FERIAL HAFFAJEE: How the Guptas were squeezed out of the market
While that marvellous Oprah Winfrey of fund managers, Magda Wierzycka, has put a bounty on the heads of the Gupta brothers who are on the run, the story of who finally squeezed them out of the market is fascinating. That honour falls to two other revolutionaries. Kuben Naidoo, the activist now plying his trade as the registrar of banks, has been an assiduous watchdog of the Bank of Baroda. And in the name of the famed opposition politician Helen Suzman, those who hold her legacy have held the feet of the Gupta bankers to the fire.
By mid-March, the Helen Suzman Foundation should be in possession of a tranche of documents from Baroda obtained under the Promotion of Access to Information Act. They will provide an X-ray of the Gupta family's money flows and may add to our understanding of how South Africa was captured.
Webber Wentzel attorney Vlad Movshovich has requested and will receive the bank accounts of brothers Atul and Ajay Gupta, their chief lieutenants Salim Essa and Ashu Chawla and business partner Duduzane Zuma, and Public Enterprises Minister Lynne Brown. He has also requested access to business accounts related to more than 20 Gupta corporate entities.
Attorneys for the Bank of Baroda, India's second-largest state bank, agreed to supply the information, telling Movshovich: "Our client is of the view that the requested records would reveal evidence of a substantial contravention of, or failure to comply with, the law."
Read that again. The Gupta family's own bankers accuse them of a contravention of and failure to comply with the law.
Laws on access to information risk running foul of a bank's duty to maintain client confidentiality. Baroda's attorneys addressed this too: "On balance, our client has concluded that the public interest in disclosure outweighs any harm of disclosure."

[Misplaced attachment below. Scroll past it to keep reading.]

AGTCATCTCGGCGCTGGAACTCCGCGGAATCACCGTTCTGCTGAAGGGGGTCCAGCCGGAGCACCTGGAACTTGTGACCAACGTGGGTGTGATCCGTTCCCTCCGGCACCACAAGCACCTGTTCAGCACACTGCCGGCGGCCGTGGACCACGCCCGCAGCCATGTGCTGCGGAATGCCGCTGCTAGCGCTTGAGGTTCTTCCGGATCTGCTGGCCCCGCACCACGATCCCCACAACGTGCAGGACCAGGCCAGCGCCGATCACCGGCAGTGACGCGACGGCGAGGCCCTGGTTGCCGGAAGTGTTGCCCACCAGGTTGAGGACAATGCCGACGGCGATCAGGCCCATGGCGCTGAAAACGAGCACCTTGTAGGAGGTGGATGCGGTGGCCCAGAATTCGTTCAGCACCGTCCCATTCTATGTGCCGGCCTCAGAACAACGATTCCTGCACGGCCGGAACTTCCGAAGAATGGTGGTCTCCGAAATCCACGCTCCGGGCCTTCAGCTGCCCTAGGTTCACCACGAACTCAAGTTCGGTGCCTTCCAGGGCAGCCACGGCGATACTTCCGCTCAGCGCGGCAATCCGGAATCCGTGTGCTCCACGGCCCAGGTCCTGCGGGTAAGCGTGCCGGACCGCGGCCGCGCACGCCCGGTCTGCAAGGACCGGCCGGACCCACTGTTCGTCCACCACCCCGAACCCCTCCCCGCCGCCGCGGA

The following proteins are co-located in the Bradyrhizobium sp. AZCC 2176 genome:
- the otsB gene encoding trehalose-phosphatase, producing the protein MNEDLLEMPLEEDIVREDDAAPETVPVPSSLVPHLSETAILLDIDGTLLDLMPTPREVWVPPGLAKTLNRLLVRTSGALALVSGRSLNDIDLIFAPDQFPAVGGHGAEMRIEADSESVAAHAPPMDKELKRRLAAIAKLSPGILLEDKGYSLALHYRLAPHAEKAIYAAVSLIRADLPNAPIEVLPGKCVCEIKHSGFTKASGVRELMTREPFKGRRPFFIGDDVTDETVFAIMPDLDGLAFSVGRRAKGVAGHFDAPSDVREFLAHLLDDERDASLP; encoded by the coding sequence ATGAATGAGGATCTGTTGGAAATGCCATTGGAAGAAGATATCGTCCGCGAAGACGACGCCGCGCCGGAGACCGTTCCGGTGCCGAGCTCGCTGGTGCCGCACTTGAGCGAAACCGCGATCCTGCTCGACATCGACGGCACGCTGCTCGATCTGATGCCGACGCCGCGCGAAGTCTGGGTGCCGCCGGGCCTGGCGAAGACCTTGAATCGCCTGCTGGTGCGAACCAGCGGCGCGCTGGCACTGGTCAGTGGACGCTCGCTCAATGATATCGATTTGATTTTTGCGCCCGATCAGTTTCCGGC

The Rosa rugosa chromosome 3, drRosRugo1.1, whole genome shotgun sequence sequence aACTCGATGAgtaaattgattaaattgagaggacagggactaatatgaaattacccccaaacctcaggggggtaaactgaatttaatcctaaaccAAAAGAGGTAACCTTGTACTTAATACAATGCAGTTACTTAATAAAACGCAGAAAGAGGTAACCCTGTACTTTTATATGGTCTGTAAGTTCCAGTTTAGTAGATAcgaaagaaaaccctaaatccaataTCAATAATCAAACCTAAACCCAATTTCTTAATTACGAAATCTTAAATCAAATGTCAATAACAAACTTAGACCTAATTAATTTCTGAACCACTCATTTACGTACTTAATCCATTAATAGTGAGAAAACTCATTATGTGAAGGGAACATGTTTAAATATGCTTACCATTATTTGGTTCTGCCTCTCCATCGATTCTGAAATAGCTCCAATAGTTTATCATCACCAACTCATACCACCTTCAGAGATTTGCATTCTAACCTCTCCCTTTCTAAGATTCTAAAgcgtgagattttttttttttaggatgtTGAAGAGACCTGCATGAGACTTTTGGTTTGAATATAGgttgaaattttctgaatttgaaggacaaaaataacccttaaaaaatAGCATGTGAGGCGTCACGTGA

Now fugitive, the Guptas may not have time to oppose the release of their information, which means it will be released to the foundation and then likely into the public domain.
What a tale those accounts will tell!
Our clients is of the view that the records would reveal....a failure to comply with the law
Earlier this month, Baroda announced it was closing its South African operations as part of a global restructuring, but, in reality, the Gupta taint hurt its operations. The bank faced further action by the South African Reserve Bank, which fined it R11-million in June.
And if Baroda thought it could contain the damage, the influential Hindustan Times, with South African investigative journalists at amaBhungane and Scorpio, let rip with a huge investigation last week. It revealed a tale of regulatory and personal misdemeanours by the bank's local executives.
Soft loans were extended to the Guptas, which were then used to bankroll the family's relationship with the family of former president Jacob Zuma. For example, the bank bonded a home for one of Zuma's wives but did not mark the account as belonging to a politically exposed person.
The Guptas, in turn, did favours for Baroda executives. They parlayed contacts at home affairs to get work permits expedited, and employed the son of a bank manager as an intern. They illegally used mine rehabilitation funds as collateral for loans for the family as it extended its empire of corruption.
Reserve Bank auditors kept up steady pressure on Baroda, as did civil society. As the last bank to strip away the Guptas' facilities, this marked the end of their business in South Africa.
The lesson, again, is that South African institutions and civil society have shown their mettle in fighting state capture, and this lays a solid foundation to fight grand corruption. Now is not the time to take the foot off the pedal - it is a moment to doff a cap at the heroes who protected our democracy.